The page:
Edgewell Personal Care (NYSE:EPC)
Q3 2016 Earnings Conference Call
August 02, 2016, 10:00 ET
Chris Gough - VP, IR
David Hatfield - CEO & Chairman of the Board
Sandy Sheldon - CFO
Olivia Tong - Bank of America Merrill Lynch
Dara Mohsenian - Morgan Stanley
Jason English - Goldman Sachs
Bill Chappell - SunTrust Robinson Humphrey
Ali Dibadj - Sanford Bernstein
Nik Modi - RBC Capital Markets
Bill Schmitz - Deutsche Bank
Kevin Grundy - Jefferies
Stephens Power - UBS
Jonathan Feeney - Consumer Edge Research
Welcome to the Edgewell Personal Care Third Quarter 2016 Earnings Conference Call. [Operator Instructions]. I would now like to turn the conference over to Chris Gough, Vice President Investor Relations. Please go ahead.
Good morning, everyone and thank you for joining us for Edgewell's third quarter FY '16 earnings conference call. As a reminder, for comparative purposes FY '15 third quarter results include both the Personal Care and the household products businesses with the results of the household products business presented as discontinued operations. Historical results on a continuing operations basis include certain costs associated with supporting the operations of the household business as these costs were not reported in discontinued operations.
As a result, EPS this quarter is not comparable to the prior year as the prior year's results include SG&A expense, interest expense, spin cost, restructuring cost and tax associated with supporting the household business. Additionally, EPS was not comparable in either the first or second quarter of FY '16. To partially address this, we have provided normalized third quarter FY '16 EBITDA reflecting pro forma adjustments to SG&A. You will find these normalizations in the non-GAAP reconciliations at the back of our press release issued earlier today and on our website.
With me this morning are David Hatfield, our President and Chief Executive Officer and Chairman of the Board and Sandy Sheldon, our Chief Financial Officer. David will kick off the call and then hand the call over to Sandy for earnings and outlook discussion followed by Q&A. This call is being recorded and will be available for replay via our website www.Edgewell.com. During the call we may make statements about our expectations for future plans and performance. This might include future sales, earnings, advertising and promotional spending product launches, the impact of go-to-market changes on sales, savings and costs related to restructurings, changes to our working capital metrics, currency fluctuations, commodity costs, category value, future plans for return of capital to shareholders and more.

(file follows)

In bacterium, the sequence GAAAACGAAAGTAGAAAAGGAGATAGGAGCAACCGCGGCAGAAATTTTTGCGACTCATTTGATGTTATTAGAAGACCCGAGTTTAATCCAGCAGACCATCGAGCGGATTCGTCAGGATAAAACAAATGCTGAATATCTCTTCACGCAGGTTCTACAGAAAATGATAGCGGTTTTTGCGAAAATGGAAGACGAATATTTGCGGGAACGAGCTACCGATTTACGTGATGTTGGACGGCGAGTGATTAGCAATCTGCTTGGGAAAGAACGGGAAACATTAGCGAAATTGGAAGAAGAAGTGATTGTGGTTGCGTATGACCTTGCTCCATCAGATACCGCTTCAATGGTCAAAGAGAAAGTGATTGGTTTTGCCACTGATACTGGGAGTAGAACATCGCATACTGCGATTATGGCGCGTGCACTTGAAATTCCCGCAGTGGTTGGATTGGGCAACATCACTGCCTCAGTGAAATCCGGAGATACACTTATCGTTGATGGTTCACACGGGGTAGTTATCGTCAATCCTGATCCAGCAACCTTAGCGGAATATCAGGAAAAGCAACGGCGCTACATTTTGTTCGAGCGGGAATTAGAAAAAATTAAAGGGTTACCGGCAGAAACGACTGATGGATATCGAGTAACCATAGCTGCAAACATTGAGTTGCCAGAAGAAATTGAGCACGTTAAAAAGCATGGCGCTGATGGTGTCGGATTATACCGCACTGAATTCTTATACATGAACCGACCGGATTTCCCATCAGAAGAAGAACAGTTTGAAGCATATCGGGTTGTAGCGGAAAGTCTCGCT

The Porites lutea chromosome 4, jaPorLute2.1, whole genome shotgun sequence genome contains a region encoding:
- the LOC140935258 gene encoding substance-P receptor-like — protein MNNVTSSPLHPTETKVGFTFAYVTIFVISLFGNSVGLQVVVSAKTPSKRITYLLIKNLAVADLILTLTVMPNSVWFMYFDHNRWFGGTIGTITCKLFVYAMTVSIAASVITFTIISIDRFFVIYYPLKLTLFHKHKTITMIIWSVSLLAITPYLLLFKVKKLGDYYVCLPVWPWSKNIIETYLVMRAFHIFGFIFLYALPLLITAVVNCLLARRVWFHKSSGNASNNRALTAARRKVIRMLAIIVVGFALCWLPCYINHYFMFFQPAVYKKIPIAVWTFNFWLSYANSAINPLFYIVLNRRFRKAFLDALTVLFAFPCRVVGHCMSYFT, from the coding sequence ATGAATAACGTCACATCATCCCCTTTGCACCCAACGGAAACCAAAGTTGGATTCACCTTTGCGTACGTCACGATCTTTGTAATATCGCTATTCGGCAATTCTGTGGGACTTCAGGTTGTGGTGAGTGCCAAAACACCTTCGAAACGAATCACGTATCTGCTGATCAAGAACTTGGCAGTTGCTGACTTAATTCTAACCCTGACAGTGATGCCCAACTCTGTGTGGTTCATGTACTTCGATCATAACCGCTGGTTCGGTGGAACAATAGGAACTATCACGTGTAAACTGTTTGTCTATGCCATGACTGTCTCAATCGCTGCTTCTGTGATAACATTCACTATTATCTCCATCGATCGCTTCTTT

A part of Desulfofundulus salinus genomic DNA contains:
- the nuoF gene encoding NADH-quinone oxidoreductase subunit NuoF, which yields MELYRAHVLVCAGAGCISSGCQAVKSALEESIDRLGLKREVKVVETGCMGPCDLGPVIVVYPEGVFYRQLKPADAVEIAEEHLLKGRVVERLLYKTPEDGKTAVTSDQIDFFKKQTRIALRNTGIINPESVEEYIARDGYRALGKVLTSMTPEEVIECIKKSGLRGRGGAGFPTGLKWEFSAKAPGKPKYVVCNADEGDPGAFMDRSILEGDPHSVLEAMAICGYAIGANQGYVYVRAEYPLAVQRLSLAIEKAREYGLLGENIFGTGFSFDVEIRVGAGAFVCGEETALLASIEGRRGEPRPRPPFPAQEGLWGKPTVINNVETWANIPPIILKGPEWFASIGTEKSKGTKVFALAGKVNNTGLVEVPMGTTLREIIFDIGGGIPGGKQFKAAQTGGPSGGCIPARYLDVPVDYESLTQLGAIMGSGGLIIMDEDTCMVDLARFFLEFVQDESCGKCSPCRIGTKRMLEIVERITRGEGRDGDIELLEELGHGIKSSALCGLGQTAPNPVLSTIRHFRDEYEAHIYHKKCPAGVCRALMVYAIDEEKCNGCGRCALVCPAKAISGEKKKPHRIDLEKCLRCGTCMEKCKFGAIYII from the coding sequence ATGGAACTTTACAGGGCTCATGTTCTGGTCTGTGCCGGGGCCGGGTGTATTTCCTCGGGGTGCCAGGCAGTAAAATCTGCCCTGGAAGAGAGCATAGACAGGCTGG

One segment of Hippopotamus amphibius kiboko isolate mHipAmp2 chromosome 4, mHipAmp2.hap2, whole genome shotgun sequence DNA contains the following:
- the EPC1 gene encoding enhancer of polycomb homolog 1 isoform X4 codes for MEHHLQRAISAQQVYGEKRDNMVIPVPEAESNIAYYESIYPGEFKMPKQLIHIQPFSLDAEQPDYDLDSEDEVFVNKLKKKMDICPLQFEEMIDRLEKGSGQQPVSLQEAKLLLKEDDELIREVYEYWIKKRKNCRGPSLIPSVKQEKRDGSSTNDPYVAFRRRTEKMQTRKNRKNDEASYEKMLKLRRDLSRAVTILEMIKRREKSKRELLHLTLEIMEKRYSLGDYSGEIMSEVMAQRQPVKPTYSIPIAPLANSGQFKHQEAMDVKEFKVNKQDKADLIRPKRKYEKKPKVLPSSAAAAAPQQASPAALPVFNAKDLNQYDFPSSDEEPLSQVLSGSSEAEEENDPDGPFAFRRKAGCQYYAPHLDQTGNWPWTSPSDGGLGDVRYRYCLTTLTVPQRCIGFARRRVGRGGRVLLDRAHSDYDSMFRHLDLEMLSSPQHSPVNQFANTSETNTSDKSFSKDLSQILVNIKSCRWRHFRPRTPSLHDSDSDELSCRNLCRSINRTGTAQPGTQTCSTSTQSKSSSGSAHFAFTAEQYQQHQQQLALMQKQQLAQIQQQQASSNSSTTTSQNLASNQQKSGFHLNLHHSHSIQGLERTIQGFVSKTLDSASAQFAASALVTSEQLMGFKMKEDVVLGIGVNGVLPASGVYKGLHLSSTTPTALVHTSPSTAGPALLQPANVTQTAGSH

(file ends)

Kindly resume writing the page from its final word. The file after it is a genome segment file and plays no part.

Any such statements are forward-looking statements which reflect our current views with respect to future events. These statements are based on assumptions and are subject to various risks and uncertainties including those described under the caption, risk factors, in our annual report on form 10-K for the year ended September 30, 2015, as amended and supplemented in our quarterly reports on form 10-Q for the quarters ended December 31, 2015 and March 31, 2016. These risks may cause our actual results to be materially different from those expressed or implied by our forward-looking statements. We do not assume any obligation to update or revise any of these forward-looking statements to reflect new events or circumstances.
During this call we will refer to certain non-GAAP financial measures. These non-GAAP measures are not prepared in accordance with Generally Accepted Accounting Principles. A reconciliation of the non-GAAP financial measures to the most directly comparable GAAP measures are shown in our press release issued earlier today which is available in the Investor Relations section of our website. Management believes these non-GAAP measures provide investors valuable information on the underlying trends of our business.
With that I would like to turn the call over to David.
Thank you, Chris and good morning, everyone. Before Sandy takes you through the results, I'll briefly comment on a few highlights of Edgewell's performance. We were pleased that through our fiscal year-to-date both our top line sales and operating profit are generally in line with the expectations that we set for ourselves at the beginning of the year. Also, we're reaffirming our full-year outlook for sales. This past quarter marked our one-year anniversary as a standalone Company and we're now at the point where we begin to put many of the transition actions and the impacts behind us. Most notably, we have now completed four full quarters of our go-to-market changes.
The total year-to-date impact has been 1.8 points of top line growth in line with our original estimates. I'm pleased at how the distributor model is working in the vast majority of markets where we made changes and we can now set our sights on really growing in those markets. Fiscal year-to-date, our total net sales are down 6%. They are down about a point on an organic basis but are up about a point in underlying basis after go-to-market impacts. This performance is tracking very close to our planning assumptions and over that period we've seen growth in many of our key businesses.